NARRAGANSETT – When the town last month initially proposed a $62.3 million budget for FY 2020-21, which came along with a 3.9 percent tax levy increase, town council members immediately seemed united on cutting costs to lower the burden on taxpayers during the COVID-19 crisis. Since, town departments and the council have made cuts across the board, and on Monday night the council approved a new, $61.5 million budget in a first reading. The reduced budget will need to undergo a second reading and vote before being adopted.
As for the cuts, about $1 million was reduced in proposed capital improvement projects, the reductions including a new vehicle for the police department ($35,000), a new vehicle for the fire department ($35,000), a new vehicle for the engineering department ($30,000) and multiple projects at the parks and recreation department, such as court resurfacing and fence replacement (combined - $71,000), among other cuts. About $1.8 million was cut from various department’s operating costs, including approximately $441,000 from the library budget, which has been opposed by staff at the Maury Loontjens Memorial Library, some councilors and members of the public.
A PowerPoint presentation from the town Monday night described “level funding” the library with a proposed $400,000 allocation from the town. Councilor Jesse Pugh took issue with the characterization, stating that the description was disingenuous considering the town had last year in a controversial move reduced its allocation to the library by more than half. In recent years, the library had consistently received about $841,000 from the town, but last year, councilors, citing an excessive surplus in the library’s fund balance, elected to reduce that figure down to $400,000 in a split vote that drew much public scorn. This year, when initially presented with a $841,000 allocation from the town to the library in town manager James Tierney’s proposed budget last month, council president Matthew Mannix, council president pro-tem Jill Lawler and councilor Rick Lema formed a consensus through majority at a subsequent budget workshop to reduce that allocation again to $400,000. To “level fund” something means to fund it at the same amount in the current year as in the previous year.
“That’s a slick, marketing way to word it,” said Pugh in regards to the town’s characterization of “level funding” the library. “Last year, it was kind of marketed as a one-time cut because of that reserve. Typically, that budget would be $841,000 to the library.”
Pugh ultimately put forward an amendment to increase the town’s allocation to the library by $200,000 for a total allocation of $600,000, though the amendment failed to pass with Pugh and councilor Patrick Murray voting in favor and Mannix, Lawler and Lema against.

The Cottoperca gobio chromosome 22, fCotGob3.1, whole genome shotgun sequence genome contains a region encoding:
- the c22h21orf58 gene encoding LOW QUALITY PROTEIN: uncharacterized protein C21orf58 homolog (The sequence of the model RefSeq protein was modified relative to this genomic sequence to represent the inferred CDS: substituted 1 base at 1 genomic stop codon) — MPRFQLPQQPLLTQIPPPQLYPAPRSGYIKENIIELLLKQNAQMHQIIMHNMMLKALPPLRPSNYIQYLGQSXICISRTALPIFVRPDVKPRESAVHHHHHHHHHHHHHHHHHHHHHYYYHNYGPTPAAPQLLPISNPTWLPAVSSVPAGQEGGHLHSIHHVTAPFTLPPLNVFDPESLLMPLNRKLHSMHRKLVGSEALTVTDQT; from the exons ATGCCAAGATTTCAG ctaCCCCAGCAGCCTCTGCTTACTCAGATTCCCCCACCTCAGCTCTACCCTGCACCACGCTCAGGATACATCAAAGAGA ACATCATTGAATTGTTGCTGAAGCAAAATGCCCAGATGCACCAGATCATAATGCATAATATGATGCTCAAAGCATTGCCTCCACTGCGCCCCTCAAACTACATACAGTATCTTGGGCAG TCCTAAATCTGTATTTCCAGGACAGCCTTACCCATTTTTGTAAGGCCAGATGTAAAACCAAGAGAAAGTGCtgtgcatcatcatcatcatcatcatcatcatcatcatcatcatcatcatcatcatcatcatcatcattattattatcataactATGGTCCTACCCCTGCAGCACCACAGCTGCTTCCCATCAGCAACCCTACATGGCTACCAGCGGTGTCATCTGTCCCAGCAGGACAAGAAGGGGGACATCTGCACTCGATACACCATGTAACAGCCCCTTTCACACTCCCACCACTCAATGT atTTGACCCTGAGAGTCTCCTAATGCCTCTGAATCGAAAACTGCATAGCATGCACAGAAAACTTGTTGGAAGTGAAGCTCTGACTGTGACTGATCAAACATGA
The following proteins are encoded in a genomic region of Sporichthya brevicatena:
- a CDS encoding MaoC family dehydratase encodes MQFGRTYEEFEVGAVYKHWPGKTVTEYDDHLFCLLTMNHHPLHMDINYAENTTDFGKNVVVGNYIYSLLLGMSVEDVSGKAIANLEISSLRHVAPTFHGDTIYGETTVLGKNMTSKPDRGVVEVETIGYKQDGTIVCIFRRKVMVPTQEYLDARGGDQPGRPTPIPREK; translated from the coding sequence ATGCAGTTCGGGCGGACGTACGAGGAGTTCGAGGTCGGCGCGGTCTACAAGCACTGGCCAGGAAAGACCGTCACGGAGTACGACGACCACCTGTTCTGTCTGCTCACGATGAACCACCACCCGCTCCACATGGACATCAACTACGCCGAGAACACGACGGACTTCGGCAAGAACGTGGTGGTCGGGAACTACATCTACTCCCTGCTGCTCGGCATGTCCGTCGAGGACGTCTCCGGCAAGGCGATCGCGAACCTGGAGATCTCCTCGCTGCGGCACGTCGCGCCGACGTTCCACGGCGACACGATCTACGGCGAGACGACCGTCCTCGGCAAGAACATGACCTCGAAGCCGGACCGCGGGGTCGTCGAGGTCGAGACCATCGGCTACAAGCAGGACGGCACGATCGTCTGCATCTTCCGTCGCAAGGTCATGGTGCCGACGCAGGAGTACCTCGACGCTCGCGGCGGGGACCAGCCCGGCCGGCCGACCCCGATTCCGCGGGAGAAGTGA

“19 percent of the schoolchildren in Narragansett live in poverty,” said Narragansett Library Board of Trustees Chair Laurie Kelly. “Add to this many elderly who are on fixed incomes, who are also unable to purchase technology and library materials. Now in the middle of this crisis, we have a great number of restaurant and shop employees who are out of work or maybe coming back to work now but have had to cut cable and internet. The library provides services. This is not the time to cut library services.”
“You cut the library budget last year on the basis of the surplus, well it would have been nice to have had that [surplus] this year,” she continued. “It would be nice to be able to pay our payroll, which, once again, the library payroll is $756,000 and you’re granting us $400,000. There’s a lot of smoke and mirrors of where cuts should come from and ‘level funding’ the library.”
Two members of the public expressed their support for Pugh’s amendment and one was against. Pugh noted the virtual setting of the council meeting, and said “hundreds” would have spoken on the issue if the meeting was held in person, as was the case last year when the same cuts were proposed and ultimately approved by the council majority.
The council also, in approving the first reading of the new budget ordinance, postponed hiring of several vacant town positions, including fire recruits, a planning technician, a building inspector and network administrator, equating to about $216,000 in savings, according to the town. Finally, the town has also proposed raising annual fees on rental properties in town to slightly increase revenue and lower the tax burden on residences and businesses.
The total budget is an increase of about $562,000 over last year’s approved budget, or a .92 percent rise. Under the new budget, the residential property tax rate would come out to $10.51 per $1,000 of a home’s assessed value, with a commercial rate of $14.18 per $1,000 of a business’ assessed value.
Narragansett is also expected to lose about $376,200 in state aid in this year’s budget, a projection that was shared with the town on Monday, which angered Mannix. To compensate for this reduction, the town proposed cuts to the following: health and dental benefits for employees across all town departments ($57,000), revaluation sinking fund ($75,000), police .5 full-time employee ($50,000), department of public works truck driver ($92,000), upgrades and renovations to Veterans Memorial Park ($41,000), and police radios ($19,000), among others.
A second reading and vote on the budget is scheduled for Monday, June 15. If approved, the proposed budget ordinance will become law.